The Charm of Baltimore City’s Circulator: Free, Reliable Transport that Low-Income Individuals Can Depend On
By Lavanya Madhusudan
As recently noted in the Baltimore Sun, Baltimore City is proposing cuts to the Charm City Circulator free bus service, less than a year after expanding the Circulator’s Purple route and reversing a plan to eliminate the Banner route (“Cuts proposed again to Baltimore’s Charm City Circulator,” July 20, 2016).
As a daily patron of the Circulator’s Purple Route, and having occasionally used the Green and Orange routes, I can attest firsthand to the unique value of the Circulator. The Circulator is an asset to Baltimore City and represents a true public transport success story from which valuable lessons can be learned. Rather than cutting service, the City should work towards expanding this great resource.
Since the Circulator is free, it is the most equitable form of public transportation in Baltimore. In a city where nearly 20% of families live below the federal poverty level, free transportation is a much-needed resource. A survey of Circulator riders commissioned by the City’s Department of Transportation in 2012 found that 31% of riders have an annual household income below $25,000, and that implementing a fare on the Circulator would not be feasible. The Circulator routes also increase connectivity by providing City residents with greater access to downtown and the Inner Harbor (Purple and Banner routes) – key resource-rich areas and economic hubs of the city – and bridge the significant geographic divide between East and West Baltimore (Orange and Green routes).
In addition to affordability and connectivity, reliability may be the Circulator’s biggest strength. Due to the use of NextBus technology, Circulator riders with access to a smartphone or internet connection can view real-time information to predict when the bus will arrive. While there is a margin of error for predictions, no other form of public transport in Baltimore City even offers such user-friendly, real-time information. As a result, the Circulator may be the most viable form of public transport in Baltimore City. Such reliability is exactly why the Circulator is frequented by students, white-collar workers and visitors alike. Its success is clearly illustrated by the diversity and number of riders. The infographic above illustrates the demographics of riders and high demand for preserving and expanding the Circulator.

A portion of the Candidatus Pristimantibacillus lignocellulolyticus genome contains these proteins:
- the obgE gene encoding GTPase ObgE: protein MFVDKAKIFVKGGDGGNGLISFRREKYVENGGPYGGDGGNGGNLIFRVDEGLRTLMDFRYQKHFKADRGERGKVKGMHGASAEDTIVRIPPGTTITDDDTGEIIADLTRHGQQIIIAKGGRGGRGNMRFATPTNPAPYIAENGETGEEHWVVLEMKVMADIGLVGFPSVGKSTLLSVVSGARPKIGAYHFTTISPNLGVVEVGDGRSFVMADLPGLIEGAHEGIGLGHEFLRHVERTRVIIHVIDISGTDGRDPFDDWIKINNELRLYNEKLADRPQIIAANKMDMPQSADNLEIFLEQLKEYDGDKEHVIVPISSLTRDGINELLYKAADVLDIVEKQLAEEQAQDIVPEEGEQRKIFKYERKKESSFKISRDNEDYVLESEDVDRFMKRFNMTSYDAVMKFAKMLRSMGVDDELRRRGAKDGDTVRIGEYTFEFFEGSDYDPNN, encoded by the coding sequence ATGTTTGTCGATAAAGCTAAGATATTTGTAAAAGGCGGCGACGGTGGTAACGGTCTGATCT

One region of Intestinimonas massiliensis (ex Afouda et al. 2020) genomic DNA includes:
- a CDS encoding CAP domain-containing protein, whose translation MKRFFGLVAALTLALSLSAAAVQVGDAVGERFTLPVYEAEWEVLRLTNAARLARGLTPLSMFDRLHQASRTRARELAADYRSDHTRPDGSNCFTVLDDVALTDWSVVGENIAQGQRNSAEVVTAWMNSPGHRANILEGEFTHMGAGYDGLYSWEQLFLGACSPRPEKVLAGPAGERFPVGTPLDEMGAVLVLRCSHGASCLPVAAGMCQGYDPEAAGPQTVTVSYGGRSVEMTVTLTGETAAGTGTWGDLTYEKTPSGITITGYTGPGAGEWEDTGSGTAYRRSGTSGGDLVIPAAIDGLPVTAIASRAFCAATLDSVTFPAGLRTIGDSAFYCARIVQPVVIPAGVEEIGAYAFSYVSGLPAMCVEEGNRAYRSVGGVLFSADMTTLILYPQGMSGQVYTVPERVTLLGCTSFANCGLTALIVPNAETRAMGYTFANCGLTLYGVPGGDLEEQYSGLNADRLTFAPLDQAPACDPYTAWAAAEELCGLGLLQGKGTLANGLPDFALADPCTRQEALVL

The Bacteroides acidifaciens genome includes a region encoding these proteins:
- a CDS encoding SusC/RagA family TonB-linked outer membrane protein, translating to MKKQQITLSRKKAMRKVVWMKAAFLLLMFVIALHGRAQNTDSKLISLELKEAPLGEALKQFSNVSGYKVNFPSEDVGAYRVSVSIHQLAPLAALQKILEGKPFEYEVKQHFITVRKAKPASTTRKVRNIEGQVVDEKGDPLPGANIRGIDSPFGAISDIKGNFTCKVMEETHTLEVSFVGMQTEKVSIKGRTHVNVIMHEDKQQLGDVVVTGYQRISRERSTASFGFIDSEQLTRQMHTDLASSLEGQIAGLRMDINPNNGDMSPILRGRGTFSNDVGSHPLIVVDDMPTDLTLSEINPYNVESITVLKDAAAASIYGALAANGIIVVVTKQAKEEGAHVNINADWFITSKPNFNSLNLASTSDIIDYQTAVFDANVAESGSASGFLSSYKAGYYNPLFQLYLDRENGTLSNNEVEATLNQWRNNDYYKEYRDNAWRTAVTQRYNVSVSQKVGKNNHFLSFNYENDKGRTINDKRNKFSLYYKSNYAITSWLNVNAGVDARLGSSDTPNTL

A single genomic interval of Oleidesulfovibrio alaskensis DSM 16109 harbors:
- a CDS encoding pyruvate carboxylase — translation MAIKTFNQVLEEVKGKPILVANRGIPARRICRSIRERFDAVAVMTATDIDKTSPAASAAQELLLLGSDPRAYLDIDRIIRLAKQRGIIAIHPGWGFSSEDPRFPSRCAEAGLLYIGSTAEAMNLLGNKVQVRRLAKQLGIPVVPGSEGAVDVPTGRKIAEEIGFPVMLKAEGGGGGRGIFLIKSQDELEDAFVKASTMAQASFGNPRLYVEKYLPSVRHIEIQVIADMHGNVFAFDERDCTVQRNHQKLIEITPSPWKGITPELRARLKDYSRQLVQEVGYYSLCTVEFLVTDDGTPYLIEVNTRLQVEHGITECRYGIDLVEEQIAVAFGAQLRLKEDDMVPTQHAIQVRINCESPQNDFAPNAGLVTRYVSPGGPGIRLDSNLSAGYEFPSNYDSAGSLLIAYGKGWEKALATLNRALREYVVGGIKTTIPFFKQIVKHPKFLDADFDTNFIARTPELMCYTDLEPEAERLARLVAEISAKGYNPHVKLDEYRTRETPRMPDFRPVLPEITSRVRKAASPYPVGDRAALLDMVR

For low-income workers who live and work near the Circulator routes, the Circulator is a saving grace. Given the many costs and barriers associated with obtaining and maintaining a driver’s license and vehicle, 30% of City households do not have a vehicle available for personal use. Census data from 2010-2014 show that 18.2% of Baltimore City residents used public transportation to commute to work. However, the utility of the current public transportation system is limited, due to cost and a limited network. In a 2013 study of barriers to employment where 1,000 jobseekers in the Baltimore region were surveyed, inability to afford a bus ticket was among the top 10 barriers reported. The cost of public transportation in Baltimore as a percentage of income for low-income residents is high.
Moreover, 25% of jobseekers surveyed stated that they could not get to work or home using public transportation. Most Baltimore residents living in low-income neighborhoods cannot effectively travel by public transportation to growing job centers in areas north and south of Baltimore City. A recent study found that 85% of all new jobs to be created in the region between 2012 and 2020 are expected to be outside of Baltimore City, but growing job centers north of the City and along the Baltimore-Washington corridor are not well served by existing public transportation.
In a city whose current public transportation system is plagued by affordability, accessibility and reliability issues, policymakers should be focused on preserving and expanding the components that do work. Improving the transportation system is essential to the future economic security of the City and its residents. The Circulator meets an essential need for the workers who live in proximity to its routes – especially low-income workers who often lack job security and flexibility, whose very survival therefore depends on a reliable and accessible form of transport to get to work on time. The Circulator should be viewed as a model to be expanded to fill the existing gaps in the regional transportation system. If expansion of the Circulator enables low-income residents to secure and maintain employment, it will not only benefit individuals, but the City as a whole.
The City’s significant investments into the Circulator have made it Baltimore’s best example of a model of public transportation that truly works for consumers. The City should recognize the value that this system adds to the lives of residents and workers. Priority should be given not only to preserving the Circulator, but using it as a best practice model to replicate and improve public transit in the Baltimore region as a whole.
Lavanya Madhusudan, Policy Research Analyst at JOTF